By Preksha Krishna Kumar
The recent G-20 Summit in Los Cabos, Mexico, featured a pivotal change in the geopolitics of international finance. Emerging economies contributed billions to an emergency IMF (International Monetary Fund) fund designed to provide additional support to the Eurozone nations in case the debt crisis worsens. The BRICS nations agreed to contribute a sum exceeding 70 billion dollars with China making the highest pledge of $43 billion dollars. In a move that was as much political as it was necessary, the BRICS nations called upon the IMF to pass quota reforms agreed upon in 2010 to increase representation and voting shares for emerging economies, particularly BRICS. The current setup is anachronistic at best, failing to reflect the enormous changes in the global economy over the past few decades.
Governance at the IMF is largely determined by a quota system of allocating voting shares to member countries. The IMF gets its funding from two mechanisms, the General Agreements to Borrow (wherein contributions are directly linked to voting shares) and the New Agreements to Borrow (bilateral contributions that supplement existing funds). All major decisions must be made with a special majority of 85% of voting shares. In the current system, the US retains 17.4% of the total voting shares, giving it an effective veto. The EU 27 nations hold 30.9% of voting shares.
In the past few years, “emerging markets” like China and India have used their newly recognized economic prominence to make the organization more multilateral. Keeping in mind the need to increase their legitimacy in a changing economic climate, the IMF approved two rounds of reforms in 2008 and 2010. The 2010 reforms called for a 100% increase in quota resources and a realignment of quota shares amongst member states.
The proposed changes positively affect the BRIC economies. China’s voting shares would increase substantially, making it the third largest shareholder. India, Brazil and Russia would also increase their voting shares to join the top 10 biggest shareholders of the IMF.
At the moment, the reforms need to be ratified by member parliaments. The biggest hold out so far is the United States. With an upcoming presidential election, it seems unlikely that the US Congress will ratify the reforms anytime before the October deadline.
The quota reforms in themselves do little to shake up the existing imbalance of power. The G7 economies see their voting shares decrease from 43% to 41.2%. Asia registers the biggest increase in voting shares of 3.3%. China accounts for a majority of this increase (2.1%) with India, Singapore and South Korea experiencing modest increases as well. As a whole, the African continent would experience a decrease in voting shares from 6.2% to 5.6%. The goal of increasing representation doesn’t necessarily mean conceding power. Even within the BRICS nations, South Africa’s shares will be reduced by the reforms.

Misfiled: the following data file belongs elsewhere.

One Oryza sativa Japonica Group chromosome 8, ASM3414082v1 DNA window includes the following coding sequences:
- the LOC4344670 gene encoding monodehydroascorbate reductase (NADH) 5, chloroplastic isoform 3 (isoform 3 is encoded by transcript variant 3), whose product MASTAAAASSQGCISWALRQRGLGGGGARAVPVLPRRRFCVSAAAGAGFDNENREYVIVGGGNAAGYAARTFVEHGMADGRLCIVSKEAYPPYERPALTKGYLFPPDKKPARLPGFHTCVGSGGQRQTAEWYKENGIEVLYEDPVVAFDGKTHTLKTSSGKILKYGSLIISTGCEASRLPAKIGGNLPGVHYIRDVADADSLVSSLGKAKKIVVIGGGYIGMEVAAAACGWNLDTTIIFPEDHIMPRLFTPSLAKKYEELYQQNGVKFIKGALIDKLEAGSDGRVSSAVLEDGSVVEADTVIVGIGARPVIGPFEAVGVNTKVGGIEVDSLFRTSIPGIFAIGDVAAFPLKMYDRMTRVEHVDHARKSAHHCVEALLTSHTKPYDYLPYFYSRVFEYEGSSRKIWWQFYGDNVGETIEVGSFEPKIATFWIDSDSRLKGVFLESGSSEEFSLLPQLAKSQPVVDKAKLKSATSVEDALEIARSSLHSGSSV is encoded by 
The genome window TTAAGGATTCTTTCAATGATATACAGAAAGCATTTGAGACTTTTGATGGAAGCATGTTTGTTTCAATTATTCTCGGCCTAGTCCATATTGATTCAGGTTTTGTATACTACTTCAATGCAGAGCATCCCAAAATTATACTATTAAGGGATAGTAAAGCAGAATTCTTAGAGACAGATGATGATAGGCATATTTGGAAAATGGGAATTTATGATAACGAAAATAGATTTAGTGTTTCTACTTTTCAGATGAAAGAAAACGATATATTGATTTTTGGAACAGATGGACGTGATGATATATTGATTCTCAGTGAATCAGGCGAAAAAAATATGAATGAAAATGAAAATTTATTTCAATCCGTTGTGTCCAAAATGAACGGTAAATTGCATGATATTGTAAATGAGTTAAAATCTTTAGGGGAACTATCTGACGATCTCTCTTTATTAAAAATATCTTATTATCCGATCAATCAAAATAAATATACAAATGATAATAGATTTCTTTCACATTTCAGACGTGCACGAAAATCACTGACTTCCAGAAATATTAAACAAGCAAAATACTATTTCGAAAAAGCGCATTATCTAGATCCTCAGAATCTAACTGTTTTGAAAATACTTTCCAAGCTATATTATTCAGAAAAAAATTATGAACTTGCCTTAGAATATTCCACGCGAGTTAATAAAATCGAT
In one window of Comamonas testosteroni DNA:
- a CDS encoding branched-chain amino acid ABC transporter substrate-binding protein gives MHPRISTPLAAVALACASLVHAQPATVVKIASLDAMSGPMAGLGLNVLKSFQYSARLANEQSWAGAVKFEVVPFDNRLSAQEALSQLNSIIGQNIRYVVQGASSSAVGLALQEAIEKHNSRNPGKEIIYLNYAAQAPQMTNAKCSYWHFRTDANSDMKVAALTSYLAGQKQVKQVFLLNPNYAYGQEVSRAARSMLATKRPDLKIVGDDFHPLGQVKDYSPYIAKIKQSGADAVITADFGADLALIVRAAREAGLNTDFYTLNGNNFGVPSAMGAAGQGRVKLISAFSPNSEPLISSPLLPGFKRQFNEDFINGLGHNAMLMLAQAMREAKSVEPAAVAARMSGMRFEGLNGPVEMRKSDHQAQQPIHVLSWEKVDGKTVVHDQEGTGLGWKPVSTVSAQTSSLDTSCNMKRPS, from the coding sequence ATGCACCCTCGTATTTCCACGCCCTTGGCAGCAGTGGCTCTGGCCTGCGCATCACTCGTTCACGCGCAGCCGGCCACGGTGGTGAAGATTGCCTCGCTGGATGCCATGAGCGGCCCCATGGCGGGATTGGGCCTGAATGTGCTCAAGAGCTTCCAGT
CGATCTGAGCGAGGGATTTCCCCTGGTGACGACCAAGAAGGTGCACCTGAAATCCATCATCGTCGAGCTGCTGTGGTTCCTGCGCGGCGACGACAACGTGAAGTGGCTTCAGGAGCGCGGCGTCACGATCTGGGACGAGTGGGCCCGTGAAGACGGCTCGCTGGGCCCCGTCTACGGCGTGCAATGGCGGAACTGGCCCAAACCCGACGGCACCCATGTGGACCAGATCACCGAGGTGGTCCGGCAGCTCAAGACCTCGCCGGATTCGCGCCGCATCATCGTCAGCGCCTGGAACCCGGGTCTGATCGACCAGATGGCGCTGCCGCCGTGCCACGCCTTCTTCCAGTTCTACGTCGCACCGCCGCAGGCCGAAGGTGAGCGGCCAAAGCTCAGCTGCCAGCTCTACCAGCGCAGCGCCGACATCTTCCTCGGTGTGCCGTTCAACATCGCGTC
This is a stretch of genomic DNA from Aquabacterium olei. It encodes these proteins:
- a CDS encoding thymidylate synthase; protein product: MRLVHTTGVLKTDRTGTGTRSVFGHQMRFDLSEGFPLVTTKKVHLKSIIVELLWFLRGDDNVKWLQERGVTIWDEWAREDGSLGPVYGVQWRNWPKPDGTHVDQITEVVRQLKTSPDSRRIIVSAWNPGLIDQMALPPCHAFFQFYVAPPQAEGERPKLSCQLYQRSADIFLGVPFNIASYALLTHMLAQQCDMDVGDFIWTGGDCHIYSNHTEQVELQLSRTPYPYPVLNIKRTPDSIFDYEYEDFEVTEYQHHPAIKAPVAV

The decrease in representation of low income countries and other “developing” nations isn’t surprising. The goal of the last two rounds of reforms has been to appease “Emerging Markets and Developing Countries” (the former more than the latter). Rather than redistribute existing quota shares, the IMF increased their number and consequently, representation improved without shaking up the status quo.
BRICS governments have expressed their dissatisfaction over the pace of reforms. With the Euro debt crisis taking up the focus of the IMF, the BRICS nations may have an easier time figuring out the feasibility of a “BRICS Development Bank” than forcing any significant change within the IMF.
It’s important to note the different interests of each BRICS economy in pushing for reform. China’s claim to representation, within the current framework based on GDP, is much stronger than the other economies. The Chinese government is also moving towards internationalizing the renminbi, which is currently not part of the approved “basket of currencies” in which IMF loans are partially denominated. But the five countries did release a joint statement during the summit, stating that the contributions are being made with the understanding that reforms will be enacted.
As much as the IMF reiterates its commitment to changing the balance of power, institutional constraints regarding the quota formula will continue to favour “advanced” economies, even if their calculated share of the global GDP has reduced dramatically in the past three decade.
For the first time, IMF loans may be used to “rescue” the troubled Eurozone economies as opposed to cash-strapped “lower income” nations. The BRICS nations used the emergency fund to assert their economic prominence within the IMF, but their contributions will not even directly translate into voting shares, let alone a long term change in governance. For now, the focus remains on pushing the 2010 reforms, but the larger issue at stake is the legitimacy and relevance of the IMF. And for that, more comprehensive reforms are needed to make it a multilateral and representative institution.
(The writer is a Research Scholar at Observer Research Foundation)